CM – A high-resolution microscope made from LEGO and telephone bits


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June 24, 2021

from the University of Göttingen

Microscopy is an indispensable tool in many areas of science and medicine. However, many groups have limited access to this technology due to its cost and fragility. Researchers at the Universities of Göttingen and Münster have now succeeded in building a high-resolution microscope that consists only of children’s plastic components and cheap cell phone parts. They then showed that children between the ages of nine and 13 had a significantly improved understanding of microscopy after building and working with the LEGO microscope. Their results were published in The Biophysicist.

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The researchers designed a fully functional, high-resolution microscope with capabilities approaching those of a modern research microscope. Except for the optics, all parts came from the toy brick system. The team found that the lenses of modern smartphone cameras, which cost around 4 euros each, are of such high quality that they can even resolve individual cells. The scientists created building instructions for the microscope and step-by-step instructions that guide people through the construction process and at the same time learn the relevant optical properties of a microscope. The researchers measured children’s understanding using questionnaires given to a group of nine to 13 year olds. The researchers found that children who received the parts and blueprints to build their own microscope significantly improved their knowledge of microscopy. For this particular study, the researchers, who focus on basic biophysical processes in their daily research, benefited from the input and enthusiasm of their 10-year-old co-author.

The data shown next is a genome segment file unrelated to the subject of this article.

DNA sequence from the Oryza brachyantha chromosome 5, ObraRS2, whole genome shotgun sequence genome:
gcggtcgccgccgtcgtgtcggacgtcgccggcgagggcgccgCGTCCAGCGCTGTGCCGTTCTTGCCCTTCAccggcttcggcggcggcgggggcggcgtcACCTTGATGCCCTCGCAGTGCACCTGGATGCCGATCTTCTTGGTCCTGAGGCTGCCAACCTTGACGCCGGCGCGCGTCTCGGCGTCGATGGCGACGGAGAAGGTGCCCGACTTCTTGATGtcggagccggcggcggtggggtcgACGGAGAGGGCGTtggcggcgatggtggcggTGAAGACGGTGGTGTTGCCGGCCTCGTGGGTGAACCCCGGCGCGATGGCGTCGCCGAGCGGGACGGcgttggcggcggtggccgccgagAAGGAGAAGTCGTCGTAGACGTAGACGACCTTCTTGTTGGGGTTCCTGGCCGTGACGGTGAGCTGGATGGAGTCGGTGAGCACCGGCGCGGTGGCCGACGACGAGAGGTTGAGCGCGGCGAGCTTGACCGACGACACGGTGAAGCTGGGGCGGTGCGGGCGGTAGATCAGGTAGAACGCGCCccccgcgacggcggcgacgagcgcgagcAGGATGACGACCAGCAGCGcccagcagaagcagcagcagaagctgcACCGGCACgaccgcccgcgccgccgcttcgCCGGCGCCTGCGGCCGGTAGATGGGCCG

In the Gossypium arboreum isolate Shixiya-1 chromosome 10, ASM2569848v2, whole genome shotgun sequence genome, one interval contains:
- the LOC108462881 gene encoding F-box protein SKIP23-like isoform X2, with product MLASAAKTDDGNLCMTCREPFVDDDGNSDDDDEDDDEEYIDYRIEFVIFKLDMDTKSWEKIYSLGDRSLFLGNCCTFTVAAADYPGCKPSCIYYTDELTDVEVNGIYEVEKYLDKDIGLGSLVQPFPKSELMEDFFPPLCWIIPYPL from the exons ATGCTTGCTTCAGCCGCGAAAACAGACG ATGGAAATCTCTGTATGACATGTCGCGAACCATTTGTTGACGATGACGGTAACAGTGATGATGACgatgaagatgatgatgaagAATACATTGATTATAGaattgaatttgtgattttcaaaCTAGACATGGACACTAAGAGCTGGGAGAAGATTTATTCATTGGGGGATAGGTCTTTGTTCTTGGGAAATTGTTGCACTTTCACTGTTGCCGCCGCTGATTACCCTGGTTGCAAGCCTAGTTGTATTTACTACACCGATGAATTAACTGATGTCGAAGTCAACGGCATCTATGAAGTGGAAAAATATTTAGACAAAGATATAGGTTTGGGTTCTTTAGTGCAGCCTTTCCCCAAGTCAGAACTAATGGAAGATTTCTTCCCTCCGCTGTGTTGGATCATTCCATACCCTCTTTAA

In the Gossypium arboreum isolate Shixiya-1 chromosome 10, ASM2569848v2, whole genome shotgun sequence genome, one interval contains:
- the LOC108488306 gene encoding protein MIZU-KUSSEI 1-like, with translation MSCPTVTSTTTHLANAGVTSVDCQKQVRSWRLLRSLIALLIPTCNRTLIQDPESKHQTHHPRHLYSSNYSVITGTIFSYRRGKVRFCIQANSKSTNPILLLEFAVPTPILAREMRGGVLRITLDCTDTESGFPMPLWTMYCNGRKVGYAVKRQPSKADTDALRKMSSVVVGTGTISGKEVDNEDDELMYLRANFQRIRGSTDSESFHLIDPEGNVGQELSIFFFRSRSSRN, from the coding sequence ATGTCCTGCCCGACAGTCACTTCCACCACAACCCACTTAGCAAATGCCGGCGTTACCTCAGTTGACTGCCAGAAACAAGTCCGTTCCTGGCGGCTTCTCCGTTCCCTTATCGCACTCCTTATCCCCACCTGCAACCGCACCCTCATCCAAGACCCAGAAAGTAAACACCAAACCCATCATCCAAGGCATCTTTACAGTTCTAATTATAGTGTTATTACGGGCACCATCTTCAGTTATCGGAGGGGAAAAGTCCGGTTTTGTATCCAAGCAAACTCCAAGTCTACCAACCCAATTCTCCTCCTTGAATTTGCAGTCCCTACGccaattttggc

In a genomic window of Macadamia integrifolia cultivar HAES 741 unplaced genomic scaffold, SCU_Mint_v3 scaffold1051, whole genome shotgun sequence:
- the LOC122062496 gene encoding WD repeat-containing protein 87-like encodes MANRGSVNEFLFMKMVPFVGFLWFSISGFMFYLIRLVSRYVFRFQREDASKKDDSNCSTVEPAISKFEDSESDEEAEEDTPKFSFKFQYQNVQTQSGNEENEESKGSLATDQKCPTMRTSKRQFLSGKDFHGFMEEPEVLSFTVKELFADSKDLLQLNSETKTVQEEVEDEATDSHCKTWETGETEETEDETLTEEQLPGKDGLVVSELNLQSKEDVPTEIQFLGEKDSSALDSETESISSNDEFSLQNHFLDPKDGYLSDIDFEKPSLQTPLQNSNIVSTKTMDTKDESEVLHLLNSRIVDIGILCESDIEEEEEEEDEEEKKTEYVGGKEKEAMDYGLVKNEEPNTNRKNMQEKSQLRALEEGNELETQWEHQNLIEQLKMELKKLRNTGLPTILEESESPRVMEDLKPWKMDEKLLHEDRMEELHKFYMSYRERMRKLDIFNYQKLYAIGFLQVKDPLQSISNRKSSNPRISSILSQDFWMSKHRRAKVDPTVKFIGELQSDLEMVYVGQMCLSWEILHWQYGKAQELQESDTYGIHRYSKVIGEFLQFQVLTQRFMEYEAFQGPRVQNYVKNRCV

“An understanding of science is crucial for decision-making and brings many advantages in everyday life with itself, such as problem solving and creativity, ”says Professor Timo Betz, University of Göttingen. “Nevertheless, we find that many people, including politicians, feel excluded or have no opportunity to think scientifically or critically. We wanted to find a way to stimulate natural curiosity, help people understand basic principles, and recognize the potential of science. « 

The researchers stayed in touch with the children and monitored their progress: after building the main parts, they discovered that the lenses could act as magnifying glasses. After researching this, they realized that a good source of light was important , they found it difficult to align two magnifying glasses at first, but when they did so, the lenses generated enormous magnification, which allowed the children to literally “play” with the microscope: make their own adjustments; explore how the magnification works; and discover The exciting world of the microcosm for yourself.

« We hope that this modular microscope will be used in classrooms and at home all over the world to get children excited about science, » continues Betz. « We have shown that scientific research does not have to be separated from everyday life. It can be informative, instructive and entertaining. »

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